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Rapid oxidation of ring methyl groups is the primary mechanism of biotransformation of gemfibrozil by the fungus Cunninghamella elegans.
Arch Microbiol. 2009 Jun; 191(6):509-17.AM

Abstract

The hypolipidemic agent gemfibrozil (GEM), which has been studied for its metabolism in humans and animals, was investigated to elucidate its primary metabolism by Cunninghamella elegans. The fungus produced ten metabolites (FM1-FM9 and FM6') from the biotransformation of GEM. Based on LC/MS/MS and NMR analyses, a major metabolite, FM7, was identified as 2'-hydroxymethyl GEM. FM6 was considered to be 5'-hydroxymethyl GEM, after comparison of results LC/MS, LC/MS/MS, and UV absorption spectra to FM7. The combined concentration of FM6 and FM7 was found to increase up to 0.83 mM by day 2, and then decreased gradually with incubation time, followed by a noticeable increase in the biotransformation product, FM1, up to 0.86 mM by day 15. NMR analyses confirmed that FM1 was 2',5'-dihydroxymethyl GEM. Further minor oxidations of the aromatic ring and carboxylic acid intermediates were also detected. Based upon these findings, the major fungal metabolic pathway for GEM is likely to occur via production of 2',5'-dihydroxymethyl GEM from 2'-hydroxymethyl GEM. These relatively rapid and diverse biotransformations of GEM by C. elegans suggest that depending upon conditions, it may also follow a similar biodegradation fate when released into the natural environment.

Authors+Show Affiliations

International Environmental Research Center, Gwangju Institute of Science and Technology, Gwangju, Republic of Korea.No affiliation info availableNo affiliation info availableNo affiliation info availableNo affiliation info availableNo affiliation info available

Pub Type(s)

Journal Article
Research Support, Non-U.S. Gov't

Language

eng

PubMed ID

19404612

Citation

Kang, Su-Il, et al. "Rapid Oxidation of Ring Methyl Groups Is the Primary Mechanism of Biotransformation of Gemfibrozil By the Fungus Cunninghamella Elegans." Archives of Microbiology, vol. 191, no. 6, 2009, pp. 509-17.
Kang SI, Kang SY, Kanaly RA, et al. Rapid oxidation of ring methyl groups is the primary mechanism of biotransformation of gemfibrozil by the fungus Cunninghamella elegans. Arch Microbiol. 2009;191(6):509-17.
Kang, S. I., Kang, S. Y., Kanaly, R. A., Lee, E., Lim, Y., & Hur, H. G. (2009). Rapid oxidation of ring methyl groups is the primary mechanism of biotransformation of gemfibrozil by the fungus Cunninghamella elegans. Archives of Microbiology, 191(6), 509-17. https://doi.org/10.1007/s00203-009-0480-0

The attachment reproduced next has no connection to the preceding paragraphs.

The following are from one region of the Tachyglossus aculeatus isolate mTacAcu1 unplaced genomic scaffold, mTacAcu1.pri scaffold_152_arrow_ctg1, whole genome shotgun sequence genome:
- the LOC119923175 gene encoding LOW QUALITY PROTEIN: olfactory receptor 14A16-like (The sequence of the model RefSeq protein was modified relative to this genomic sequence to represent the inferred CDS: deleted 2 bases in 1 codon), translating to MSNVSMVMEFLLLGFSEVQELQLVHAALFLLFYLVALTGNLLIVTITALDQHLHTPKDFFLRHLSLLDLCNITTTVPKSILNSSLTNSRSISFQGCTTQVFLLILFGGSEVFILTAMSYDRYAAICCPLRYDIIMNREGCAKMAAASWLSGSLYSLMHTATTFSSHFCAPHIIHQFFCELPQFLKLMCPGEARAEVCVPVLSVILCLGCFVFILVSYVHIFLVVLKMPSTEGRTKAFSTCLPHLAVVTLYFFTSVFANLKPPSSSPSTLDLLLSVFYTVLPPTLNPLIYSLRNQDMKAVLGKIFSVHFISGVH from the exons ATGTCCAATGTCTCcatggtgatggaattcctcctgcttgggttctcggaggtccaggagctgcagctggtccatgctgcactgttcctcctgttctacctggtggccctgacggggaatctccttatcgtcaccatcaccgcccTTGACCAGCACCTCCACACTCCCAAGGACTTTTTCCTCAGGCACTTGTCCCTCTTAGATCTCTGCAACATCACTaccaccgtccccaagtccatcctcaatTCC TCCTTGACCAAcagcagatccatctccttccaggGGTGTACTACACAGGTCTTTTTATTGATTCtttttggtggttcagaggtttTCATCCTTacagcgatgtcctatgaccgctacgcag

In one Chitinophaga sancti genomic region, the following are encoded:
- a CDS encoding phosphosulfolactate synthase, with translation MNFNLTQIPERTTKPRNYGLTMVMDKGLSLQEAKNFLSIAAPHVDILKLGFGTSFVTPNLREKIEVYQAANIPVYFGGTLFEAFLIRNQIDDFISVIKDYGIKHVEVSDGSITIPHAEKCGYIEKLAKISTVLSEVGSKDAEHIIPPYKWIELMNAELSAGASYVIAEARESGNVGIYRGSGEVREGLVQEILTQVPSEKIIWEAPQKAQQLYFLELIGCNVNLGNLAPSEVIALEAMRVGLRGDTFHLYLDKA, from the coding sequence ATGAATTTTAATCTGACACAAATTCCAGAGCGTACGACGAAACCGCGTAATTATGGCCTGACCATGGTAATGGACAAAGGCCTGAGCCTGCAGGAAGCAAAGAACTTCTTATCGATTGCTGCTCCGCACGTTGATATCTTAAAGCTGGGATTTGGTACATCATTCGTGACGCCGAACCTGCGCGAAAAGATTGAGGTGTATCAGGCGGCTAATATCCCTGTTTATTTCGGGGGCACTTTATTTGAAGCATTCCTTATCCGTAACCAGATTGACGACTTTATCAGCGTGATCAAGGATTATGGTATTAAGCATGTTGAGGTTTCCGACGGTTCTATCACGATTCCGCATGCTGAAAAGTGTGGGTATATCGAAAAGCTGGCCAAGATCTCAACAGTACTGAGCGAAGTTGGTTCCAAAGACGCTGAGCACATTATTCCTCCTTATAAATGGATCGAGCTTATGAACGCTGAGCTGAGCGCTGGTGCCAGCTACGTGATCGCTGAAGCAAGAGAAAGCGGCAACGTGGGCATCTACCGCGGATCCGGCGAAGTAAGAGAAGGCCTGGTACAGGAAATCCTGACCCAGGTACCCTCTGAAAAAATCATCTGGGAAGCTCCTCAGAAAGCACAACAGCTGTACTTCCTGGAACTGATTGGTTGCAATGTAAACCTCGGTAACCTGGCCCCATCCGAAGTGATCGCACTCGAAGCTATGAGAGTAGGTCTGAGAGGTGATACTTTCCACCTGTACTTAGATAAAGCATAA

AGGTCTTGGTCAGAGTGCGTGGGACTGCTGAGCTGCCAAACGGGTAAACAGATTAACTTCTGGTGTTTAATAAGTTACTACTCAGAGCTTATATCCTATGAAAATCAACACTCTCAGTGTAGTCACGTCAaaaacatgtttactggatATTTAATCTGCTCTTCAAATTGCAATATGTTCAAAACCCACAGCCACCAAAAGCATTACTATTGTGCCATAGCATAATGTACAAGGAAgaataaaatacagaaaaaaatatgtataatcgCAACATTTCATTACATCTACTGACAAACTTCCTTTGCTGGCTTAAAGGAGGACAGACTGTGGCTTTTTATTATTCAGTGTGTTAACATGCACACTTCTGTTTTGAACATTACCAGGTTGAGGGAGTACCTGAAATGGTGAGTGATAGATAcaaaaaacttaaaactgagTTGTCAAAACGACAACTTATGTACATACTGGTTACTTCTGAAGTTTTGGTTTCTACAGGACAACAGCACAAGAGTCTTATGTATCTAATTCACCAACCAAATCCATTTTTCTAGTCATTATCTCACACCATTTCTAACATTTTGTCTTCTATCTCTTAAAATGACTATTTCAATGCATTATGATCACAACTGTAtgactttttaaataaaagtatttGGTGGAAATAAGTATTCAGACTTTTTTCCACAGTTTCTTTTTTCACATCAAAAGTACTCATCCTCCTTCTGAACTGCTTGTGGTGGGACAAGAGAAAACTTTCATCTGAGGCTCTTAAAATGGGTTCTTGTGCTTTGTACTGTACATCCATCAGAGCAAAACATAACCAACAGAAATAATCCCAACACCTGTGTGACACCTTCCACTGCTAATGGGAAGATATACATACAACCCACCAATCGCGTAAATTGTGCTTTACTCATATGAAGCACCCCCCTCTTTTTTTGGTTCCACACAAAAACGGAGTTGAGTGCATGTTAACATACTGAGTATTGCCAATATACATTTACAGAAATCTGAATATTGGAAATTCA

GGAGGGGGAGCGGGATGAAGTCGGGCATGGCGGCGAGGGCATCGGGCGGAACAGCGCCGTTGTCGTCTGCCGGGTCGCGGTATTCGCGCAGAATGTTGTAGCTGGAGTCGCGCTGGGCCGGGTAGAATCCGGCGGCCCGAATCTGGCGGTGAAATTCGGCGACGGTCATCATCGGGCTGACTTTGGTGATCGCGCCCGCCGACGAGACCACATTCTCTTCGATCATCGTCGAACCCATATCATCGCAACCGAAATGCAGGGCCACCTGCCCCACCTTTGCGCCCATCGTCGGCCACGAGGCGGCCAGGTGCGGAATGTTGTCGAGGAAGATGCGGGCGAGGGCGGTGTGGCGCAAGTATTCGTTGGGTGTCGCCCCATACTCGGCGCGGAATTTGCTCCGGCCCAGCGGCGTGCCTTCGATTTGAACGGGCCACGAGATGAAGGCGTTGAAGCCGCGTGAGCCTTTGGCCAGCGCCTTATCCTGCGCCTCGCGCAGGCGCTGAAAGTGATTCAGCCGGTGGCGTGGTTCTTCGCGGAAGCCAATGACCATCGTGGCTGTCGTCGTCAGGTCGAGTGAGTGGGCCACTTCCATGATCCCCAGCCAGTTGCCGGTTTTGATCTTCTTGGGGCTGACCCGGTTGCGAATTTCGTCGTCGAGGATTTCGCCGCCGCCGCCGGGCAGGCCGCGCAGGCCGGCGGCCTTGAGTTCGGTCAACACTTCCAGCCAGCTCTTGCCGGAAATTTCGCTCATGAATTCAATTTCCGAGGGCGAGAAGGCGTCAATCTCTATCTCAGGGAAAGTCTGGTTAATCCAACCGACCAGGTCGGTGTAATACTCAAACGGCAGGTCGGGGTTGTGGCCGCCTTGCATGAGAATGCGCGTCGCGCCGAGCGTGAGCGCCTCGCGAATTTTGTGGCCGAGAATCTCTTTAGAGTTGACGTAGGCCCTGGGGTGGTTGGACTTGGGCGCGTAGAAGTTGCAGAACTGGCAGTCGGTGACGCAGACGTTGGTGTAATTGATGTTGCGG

Kang SI, et al. Rapid Oxidation of Ring Methyl Groups Is the Primary Mechanism of Biotransformation of Gemfibrozil By the Fungus Cunninghamella Elegans. Arch Microbiol. 2009;191(6):509-17. PubMed PMID: 19404612.
* Article titles in AMA citation format should be in sentence-case
TY - JOUR T1 - Rapid oxidation of ring methyl groups is the primary mechanism of biotransformation of gemfibrozil by the fungus Cunninghamella elegans. AU - Kang,Su-Il, AU - Kang,Seo-Young, AU - Kanaly,Robert A, AU - Lee,Eunjung, AU - Lim,Yoongho, AU - Hur,Hor-Gil, Y1 - 2009/04/30/ PY - 2009/02/01/received PY - 2009/04/14/accepted PY - 2009/04/08/revised PY - 2009/5/1/entrez PY - 2009/5/1/pubmed PY - 2009/5/30/medline SP - 509 EP - 17 JF - Archives of microbiology JO - Arch. Microbiol. VL - 191 IS - 6 N2 - The hypolipidemic agent gemfibrozil (GEM), which has been studied for its metabolism in humans and animals, was investigated to elucidate its primary metabolism by Cunninghamella elegans. The fungus produced ten metabolites (FM1-FM9 and FM6') from the biotransformation of GEM. Based on LC/MS/MS and NMR analyses, a major metabolite, FM7, was identified as 2'-hydroxymethyl GEM. FM6 was considered to be 5'-hydroxymethyl GEM, after comparison of results LC/MS, LC/MS/MS, and UV absorption spectra to FM7. The combined concentration of FM6 and FM7 was found to increase up to 0.83 mM by day 2, and then decreased gradually with incubation time, followed by a noticeable increase in the biotransformation product, FM1, up to 0.86 mM by day 15. NMR analyses confirmed that FM1 was 2',5'-dihydroxymethyl GEM. Further minor oxidations of the aromatic ring and carboxylic acid intermediates were also detected. Based upon these findings, the major fungal metabolic pathway for GEM is likely to occur via production of 2',5'-dihydroxymethyl GEM from 2'-hydroxymethyl GEM. These relatively rapid and diverse biotransformations of GEM by C. elegans suggest that depending upon conditions, it may also follow a similar biodegradation fate when released into the natural environment. SN - 1432-072X UR - https://www.unboundmedicine.com/medline/citation/19404612/Rapid_oxidation_of_ring_methyl_groups_is_the_primary_mechanism_of_biotransformation_of_gemfibrozil_by_the_fungus_Cunninghamella_elegans_ L2 - https://dx.doi.org/10.1007/s00203-009-0480-0 DB - PRIME DP - Unbound Medicine ER -